No, the greatness of this greatest of albums lies elsewhere. What it lacks in formal innovation and musical influence it more than makes up for with its strangeness. It can’t be listened to as the first this or an interesting example of that”. It stands by itself, sounding like nothing else and not giving a damn. It’s not country rock, it’s not straight-ahead rock ‘n’ roll, it’s not blues, it’s not confessional singer-songwriter music and it’s certainly not folk rock, whatever that is. Instead it’s a mishmash of all the above, to the power of the humming dynamo of eccentricity that is Dylan’s brain. Famously, the man himself remarked that the album was the closest he ever got to transmitting the sound he heard in his mind. It’s worth taking him at his word.

None of the above would matter if Dylan’s mind weren’t a fascinating place to spend time, but in fact there isn’t a songwriter alive (or dead) better at conveying human emotion in all its maddening complexity. And this is where BOB beats just about every other album of his: John Wesley Harding and Desire are more detachedBIABH and Highway 61 are more extroverted, and Planet Waves and BOTT are more straightforward. BOB, while technically more narrow in focus than any of these – on the surface, most of the songs are about women – has a wider emotional spectrum than any of them.

It’s easy to write lyrics based on “primary colour” emotions like happiness, sadness, anger and fear: What a wonderful worldI get so lonely I could dieYou’ve got a lotta nerve to say you are my friendIce age coming, the list goes on. But the more complex emotions that mix elements of these feelings together – what psychologists call the “self-conscious” emotions – are much harder to get right. They’re also what most adults actually experience most of their waking lives. Song by song, line by line, syllable by syllable, this album expertly mixes tenderness with bluff, pride with anxiety, desire with guilt, swagger with self-doubt, intimacy with distance, authenticity with disingenuousness, and absolutely everything with industrial doses of irony. The end result is far more authentic than any conventional love balladeeringBOB has the audacity to represent emotion as it is actually felt.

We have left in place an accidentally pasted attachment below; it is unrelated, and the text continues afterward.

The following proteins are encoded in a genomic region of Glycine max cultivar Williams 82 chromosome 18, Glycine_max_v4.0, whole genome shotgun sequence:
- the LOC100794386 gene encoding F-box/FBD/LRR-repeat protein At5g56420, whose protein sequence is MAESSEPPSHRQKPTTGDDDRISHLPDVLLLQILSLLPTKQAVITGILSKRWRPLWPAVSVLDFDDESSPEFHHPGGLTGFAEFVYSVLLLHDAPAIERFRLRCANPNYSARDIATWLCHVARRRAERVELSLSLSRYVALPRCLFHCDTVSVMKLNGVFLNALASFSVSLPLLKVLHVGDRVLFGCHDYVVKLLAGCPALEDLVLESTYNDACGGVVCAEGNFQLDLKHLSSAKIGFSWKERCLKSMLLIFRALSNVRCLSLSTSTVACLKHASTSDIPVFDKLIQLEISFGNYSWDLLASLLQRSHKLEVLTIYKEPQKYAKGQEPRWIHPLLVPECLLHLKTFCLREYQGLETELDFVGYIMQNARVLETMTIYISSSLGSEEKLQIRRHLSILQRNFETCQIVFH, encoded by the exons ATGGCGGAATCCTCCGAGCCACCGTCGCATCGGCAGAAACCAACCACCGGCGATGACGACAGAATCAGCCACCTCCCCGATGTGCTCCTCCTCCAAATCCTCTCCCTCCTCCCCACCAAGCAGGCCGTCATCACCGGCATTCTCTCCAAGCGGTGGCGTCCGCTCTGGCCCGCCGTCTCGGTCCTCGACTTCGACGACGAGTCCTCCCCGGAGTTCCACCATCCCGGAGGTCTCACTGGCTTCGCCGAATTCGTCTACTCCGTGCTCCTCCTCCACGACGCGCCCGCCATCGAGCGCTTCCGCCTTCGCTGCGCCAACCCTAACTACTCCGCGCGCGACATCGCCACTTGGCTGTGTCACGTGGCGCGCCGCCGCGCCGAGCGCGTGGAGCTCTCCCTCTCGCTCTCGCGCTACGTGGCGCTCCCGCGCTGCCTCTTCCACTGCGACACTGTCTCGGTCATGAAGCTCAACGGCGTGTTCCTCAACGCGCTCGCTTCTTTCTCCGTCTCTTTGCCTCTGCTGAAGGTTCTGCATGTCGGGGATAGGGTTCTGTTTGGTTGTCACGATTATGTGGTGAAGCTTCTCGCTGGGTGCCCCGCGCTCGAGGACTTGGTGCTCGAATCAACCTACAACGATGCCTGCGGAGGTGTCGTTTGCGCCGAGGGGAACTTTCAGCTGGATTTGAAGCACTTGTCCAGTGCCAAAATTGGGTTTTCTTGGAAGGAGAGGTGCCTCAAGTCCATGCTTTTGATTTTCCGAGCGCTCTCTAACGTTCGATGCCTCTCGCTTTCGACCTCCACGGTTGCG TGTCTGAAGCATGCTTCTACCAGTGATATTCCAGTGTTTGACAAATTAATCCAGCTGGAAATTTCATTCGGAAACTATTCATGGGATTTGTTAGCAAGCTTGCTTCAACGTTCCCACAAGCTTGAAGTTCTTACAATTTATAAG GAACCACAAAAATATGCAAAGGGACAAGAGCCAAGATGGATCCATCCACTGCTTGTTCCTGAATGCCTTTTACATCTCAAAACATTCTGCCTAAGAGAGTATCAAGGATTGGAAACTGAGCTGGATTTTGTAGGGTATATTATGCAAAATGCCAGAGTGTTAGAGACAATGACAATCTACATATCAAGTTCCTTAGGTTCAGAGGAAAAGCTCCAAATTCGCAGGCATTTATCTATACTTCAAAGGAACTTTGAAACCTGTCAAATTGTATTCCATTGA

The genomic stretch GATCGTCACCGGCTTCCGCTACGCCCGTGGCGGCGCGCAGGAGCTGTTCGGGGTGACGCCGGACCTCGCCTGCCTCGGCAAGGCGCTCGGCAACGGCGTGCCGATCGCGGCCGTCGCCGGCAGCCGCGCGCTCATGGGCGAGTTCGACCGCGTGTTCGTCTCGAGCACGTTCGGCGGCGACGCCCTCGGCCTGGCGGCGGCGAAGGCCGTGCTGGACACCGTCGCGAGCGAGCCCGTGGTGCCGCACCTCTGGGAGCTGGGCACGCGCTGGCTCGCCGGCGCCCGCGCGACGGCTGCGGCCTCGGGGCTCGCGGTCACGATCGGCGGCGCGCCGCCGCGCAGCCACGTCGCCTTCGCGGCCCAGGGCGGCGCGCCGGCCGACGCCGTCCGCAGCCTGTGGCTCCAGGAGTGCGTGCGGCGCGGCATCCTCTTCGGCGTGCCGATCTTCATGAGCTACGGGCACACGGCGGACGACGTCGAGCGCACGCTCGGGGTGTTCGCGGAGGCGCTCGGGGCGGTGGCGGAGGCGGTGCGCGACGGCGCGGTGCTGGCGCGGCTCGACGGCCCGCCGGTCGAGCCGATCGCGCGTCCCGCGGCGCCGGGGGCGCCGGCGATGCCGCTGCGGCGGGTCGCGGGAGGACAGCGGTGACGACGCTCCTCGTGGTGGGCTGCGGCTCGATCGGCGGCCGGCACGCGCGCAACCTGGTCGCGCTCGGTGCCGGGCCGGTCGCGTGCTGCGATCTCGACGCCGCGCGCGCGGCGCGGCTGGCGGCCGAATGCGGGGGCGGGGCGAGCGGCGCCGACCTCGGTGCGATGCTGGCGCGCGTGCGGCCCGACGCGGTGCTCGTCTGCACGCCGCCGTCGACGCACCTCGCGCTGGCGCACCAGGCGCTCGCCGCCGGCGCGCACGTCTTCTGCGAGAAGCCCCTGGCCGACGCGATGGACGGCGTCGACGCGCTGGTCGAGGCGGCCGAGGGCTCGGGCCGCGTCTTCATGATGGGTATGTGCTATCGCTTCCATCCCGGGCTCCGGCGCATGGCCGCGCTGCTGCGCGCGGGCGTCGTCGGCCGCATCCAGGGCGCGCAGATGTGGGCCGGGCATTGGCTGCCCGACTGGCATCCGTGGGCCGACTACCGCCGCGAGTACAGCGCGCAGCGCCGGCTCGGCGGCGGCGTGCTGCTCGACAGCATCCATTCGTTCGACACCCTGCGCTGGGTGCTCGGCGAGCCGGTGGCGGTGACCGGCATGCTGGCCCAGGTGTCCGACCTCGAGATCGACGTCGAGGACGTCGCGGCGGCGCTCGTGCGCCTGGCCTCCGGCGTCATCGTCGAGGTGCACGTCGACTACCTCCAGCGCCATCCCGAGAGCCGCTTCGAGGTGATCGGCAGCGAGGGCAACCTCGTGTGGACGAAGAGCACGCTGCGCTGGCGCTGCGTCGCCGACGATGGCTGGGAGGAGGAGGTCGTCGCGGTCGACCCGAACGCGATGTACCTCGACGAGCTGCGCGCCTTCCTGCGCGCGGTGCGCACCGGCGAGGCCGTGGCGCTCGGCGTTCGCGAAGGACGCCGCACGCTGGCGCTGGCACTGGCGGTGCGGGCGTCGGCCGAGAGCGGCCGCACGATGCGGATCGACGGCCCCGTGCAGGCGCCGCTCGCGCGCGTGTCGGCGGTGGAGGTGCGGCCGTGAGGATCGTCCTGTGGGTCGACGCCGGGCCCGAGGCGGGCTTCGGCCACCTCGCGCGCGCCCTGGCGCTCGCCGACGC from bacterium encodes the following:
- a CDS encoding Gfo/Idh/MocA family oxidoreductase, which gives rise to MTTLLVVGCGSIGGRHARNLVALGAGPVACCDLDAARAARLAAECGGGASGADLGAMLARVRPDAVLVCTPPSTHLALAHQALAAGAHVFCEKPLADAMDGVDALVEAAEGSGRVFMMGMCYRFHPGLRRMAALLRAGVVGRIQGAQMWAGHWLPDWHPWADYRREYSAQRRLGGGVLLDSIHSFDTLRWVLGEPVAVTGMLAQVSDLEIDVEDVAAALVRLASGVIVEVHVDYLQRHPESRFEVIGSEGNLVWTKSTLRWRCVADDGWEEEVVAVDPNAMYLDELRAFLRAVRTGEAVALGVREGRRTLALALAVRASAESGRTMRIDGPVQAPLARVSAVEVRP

How does the album manage it? It’s partly the ambiguous lyrics, which constantly vacillate between adoration and spite in just the way that your typical deeply flawed infatuation does (be honest)I didn’t mean / To make you so sad / You just happened to be there, that’s all.” Stuck Inside of Mobile takes this push-pull dynamic and applies it to the whole panorama of modern city life: “the ladies treat me kindly…But deep inside my heart / I know I can’t escape.” The kaleidoscopic surrealism of the words only enhances their emotional honesty: after all, when’s the last time you had a dream that made sense?